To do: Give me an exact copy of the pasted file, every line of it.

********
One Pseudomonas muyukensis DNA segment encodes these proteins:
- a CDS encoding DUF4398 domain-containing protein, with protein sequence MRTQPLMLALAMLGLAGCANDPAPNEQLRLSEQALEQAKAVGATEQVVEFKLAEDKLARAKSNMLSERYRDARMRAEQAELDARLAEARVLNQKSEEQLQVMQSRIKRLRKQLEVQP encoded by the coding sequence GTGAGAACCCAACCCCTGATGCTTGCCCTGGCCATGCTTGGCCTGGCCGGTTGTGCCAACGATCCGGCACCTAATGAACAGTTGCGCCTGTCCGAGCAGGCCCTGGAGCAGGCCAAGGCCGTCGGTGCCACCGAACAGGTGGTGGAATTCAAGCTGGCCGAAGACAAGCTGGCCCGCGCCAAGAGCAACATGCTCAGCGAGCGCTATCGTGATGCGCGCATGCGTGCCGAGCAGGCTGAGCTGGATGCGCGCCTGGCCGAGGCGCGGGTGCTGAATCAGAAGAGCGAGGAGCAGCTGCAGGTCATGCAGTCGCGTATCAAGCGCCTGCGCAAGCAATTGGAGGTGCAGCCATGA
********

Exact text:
One Pseudomonas muyukensis DNA segment encodes these proteins:
- a CDS encoding DUF4398 domain-containing protein, with protein sequence MRTQPLMLALAMLGLAGCANDPAPNEQLRLSEQALEQAKAVGATEQVVEFKLAEDKLARAKSNMLSERYRDARMRAEQAELDARLAEARVLNQKSEEQLQVMQSRIKRLRKQLEVQP encoded by the coding sequence GTGAGAACCCAACCCCTGATGCTTGCCCTGGCCATGCTTGGCCTGGCCGGTTGTGCCAACGATCCGGCACCTAATGAACAGTTGCGCCTGTCCGAGCAGGCCCTGGAGCAGGCCAAGGCCGTCGGTGCCACCGAACAGGTGGTGGAATTCAAGCTGGCCGAAGACAAGCTGGCCCGCGCCAAGAGCAACATGCTCAGCGAGCGCTATCGTGATGCGCGCATGCGTGCCGAGCAGGCTGAGCTGGATGCGCGCCTGGCCGAGGCGCGGGTGCTGAATCAGAAGAGCGAGGAGCAGCTGCAGGTCATGCAGTCGCGTATCAAGCGCCTGCGCAAGCAATTGGAGGTGCAGCCATGA